More work from Neasden Control Centre can be viewed on Stephen’s website.
A few months back I came across Adrián Zorzano and his work and was immediately impressed. An indomitable designer, the range of work he creates spans from print design to posters to digital and photography. His eye for offbeat layouts and compositions is stunning which leads to a quirkiness overall. Looking at his portfolio you get a sense that he might get bored fairly often.
This week he’s created a neo-Memphis looking wallpaper that has a dreamy, avant-garde feeling to it. I love the colors, the detail in the marbling, and the overall composition is quite striking. Adrián describes his wallpaper as an interplay between physical and digital.
The main idea of the project is the combination of something that it´s not a photography by itself, its more the result of a process made by hand and then captured. This is also combined with random and colourful digital forms trying to figure out the relationship between something that it´s been made digitally with something real, and then seeing how do they coexist together.
I’m pretty novice when it comes to museums and galleries in New York. I’ve been to the big ones like MoMA and The Armory, but it wasn’t until recently that I read there was a museum in Queens dedicated to the work of Isamu Noguchi. The Noguchi Museum opened in 1985, the museum is truly unique because Noguchi himself designed and curated the space, the only one artist created space like this in the U.S.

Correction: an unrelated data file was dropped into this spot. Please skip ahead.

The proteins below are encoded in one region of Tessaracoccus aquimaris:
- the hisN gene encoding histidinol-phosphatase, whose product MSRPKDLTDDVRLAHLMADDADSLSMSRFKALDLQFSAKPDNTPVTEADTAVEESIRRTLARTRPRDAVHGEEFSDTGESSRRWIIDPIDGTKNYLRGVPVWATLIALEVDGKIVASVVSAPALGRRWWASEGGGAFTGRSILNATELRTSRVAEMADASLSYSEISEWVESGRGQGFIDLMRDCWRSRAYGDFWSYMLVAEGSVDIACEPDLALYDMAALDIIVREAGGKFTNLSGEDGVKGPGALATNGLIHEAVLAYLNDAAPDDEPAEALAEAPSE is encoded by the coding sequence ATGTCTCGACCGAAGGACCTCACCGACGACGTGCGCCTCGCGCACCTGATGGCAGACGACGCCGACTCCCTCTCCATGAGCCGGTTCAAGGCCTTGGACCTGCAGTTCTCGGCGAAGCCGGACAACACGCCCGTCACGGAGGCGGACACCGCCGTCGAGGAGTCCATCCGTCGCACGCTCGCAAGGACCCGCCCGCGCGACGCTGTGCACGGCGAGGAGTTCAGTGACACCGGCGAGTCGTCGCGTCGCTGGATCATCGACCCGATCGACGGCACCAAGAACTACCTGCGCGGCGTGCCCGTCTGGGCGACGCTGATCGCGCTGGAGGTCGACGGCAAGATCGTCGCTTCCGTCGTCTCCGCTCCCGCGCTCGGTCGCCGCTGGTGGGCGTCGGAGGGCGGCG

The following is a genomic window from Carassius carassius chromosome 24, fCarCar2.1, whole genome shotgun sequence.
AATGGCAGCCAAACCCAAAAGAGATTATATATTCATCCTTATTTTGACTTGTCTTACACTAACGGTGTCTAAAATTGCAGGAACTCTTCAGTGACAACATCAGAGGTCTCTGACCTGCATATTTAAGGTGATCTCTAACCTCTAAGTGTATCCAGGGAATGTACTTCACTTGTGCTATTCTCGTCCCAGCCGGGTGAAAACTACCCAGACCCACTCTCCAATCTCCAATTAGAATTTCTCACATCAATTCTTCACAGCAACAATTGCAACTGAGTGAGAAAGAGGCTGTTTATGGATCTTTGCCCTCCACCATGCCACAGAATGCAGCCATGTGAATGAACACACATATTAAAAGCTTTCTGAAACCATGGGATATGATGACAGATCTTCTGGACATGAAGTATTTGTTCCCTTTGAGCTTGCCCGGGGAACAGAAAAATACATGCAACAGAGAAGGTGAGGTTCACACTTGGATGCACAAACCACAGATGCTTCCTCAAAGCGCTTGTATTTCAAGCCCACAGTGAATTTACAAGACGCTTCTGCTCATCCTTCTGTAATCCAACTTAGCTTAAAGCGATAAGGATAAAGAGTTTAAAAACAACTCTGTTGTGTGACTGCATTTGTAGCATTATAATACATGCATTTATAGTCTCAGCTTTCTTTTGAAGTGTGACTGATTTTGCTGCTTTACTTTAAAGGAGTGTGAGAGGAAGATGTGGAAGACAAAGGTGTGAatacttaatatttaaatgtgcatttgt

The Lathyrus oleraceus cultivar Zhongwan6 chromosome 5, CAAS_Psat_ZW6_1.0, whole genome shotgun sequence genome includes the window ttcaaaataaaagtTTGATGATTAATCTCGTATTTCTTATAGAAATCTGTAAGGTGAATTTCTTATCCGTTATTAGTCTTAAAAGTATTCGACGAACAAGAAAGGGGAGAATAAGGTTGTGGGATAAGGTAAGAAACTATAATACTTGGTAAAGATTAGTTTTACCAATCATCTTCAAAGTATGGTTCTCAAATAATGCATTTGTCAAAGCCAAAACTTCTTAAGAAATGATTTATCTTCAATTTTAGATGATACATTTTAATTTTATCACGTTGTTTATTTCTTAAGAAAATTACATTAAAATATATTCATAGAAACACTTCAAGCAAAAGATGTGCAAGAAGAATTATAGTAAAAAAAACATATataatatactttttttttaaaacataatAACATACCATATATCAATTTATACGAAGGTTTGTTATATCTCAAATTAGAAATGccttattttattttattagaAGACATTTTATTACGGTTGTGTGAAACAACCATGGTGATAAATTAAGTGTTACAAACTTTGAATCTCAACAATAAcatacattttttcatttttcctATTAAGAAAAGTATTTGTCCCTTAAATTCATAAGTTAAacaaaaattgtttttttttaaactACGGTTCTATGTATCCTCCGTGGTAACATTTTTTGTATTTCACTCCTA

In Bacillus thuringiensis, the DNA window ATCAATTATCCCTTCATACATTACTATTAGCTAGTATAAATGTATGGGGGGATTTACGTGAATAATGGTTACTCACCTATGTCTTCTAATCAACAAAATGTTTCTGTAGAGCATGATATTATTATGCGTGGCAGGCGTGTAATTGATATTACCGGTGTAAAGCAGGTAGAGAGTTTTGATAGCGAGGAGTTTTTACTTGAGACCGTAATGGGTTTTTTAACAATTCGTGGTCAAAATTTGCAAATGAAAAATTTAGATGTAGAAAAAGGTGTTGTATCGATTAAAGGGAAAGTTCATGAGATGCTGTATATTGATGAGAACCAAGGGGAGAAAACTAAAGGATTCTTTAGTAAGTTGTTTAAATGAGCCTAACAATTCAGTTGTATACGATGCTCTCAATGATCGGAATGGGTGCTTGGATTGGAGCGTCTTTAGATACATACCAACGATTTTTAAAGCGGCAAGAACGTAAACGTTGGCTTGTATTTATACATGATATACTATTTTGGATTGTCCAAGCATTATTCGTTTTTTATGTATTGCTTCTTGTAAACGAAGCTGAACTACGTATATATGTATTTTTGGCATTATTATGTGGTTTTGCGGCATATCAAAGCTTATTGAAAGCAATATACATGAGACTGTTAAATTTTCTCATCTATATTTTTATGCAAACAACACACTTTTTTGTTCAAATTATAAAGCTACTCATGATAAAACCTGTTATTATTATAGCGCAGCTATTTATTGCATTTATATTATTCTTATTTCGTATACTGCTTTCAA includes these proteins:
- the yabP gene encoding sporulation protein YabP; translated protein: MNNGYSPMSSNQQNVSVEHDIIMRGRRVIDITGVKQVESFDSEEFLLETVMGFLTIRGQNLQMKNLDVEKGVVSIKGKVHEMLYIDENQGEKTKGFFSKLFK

Writer Daniel Waite Penn recently visited the museum for Cereal Magazine, penning a lovely piece that explains the mystique of the Noguchi’s works and the space they permanently inhabit.
Polished sections and geometric slices are cut into the remaining swathes of their rough, unaltered surfaces, dubbed by Noguchi the ‘skin’ of the stone. Crowbar chips and dynamite holes are evidence of the quarrying process, embracing found qualities alongside a determination to shape the raw material into art. This juxtaposition of deliberate geometry with natural and accidental irregularity gives these works a powerful formal tension, showing Noguchi at the height of his creative powers. He was a veteran artist by the time he made them, and they evince his lack of interest in notions of perfection – a theme he had pursued diligently in earlier phases of his career.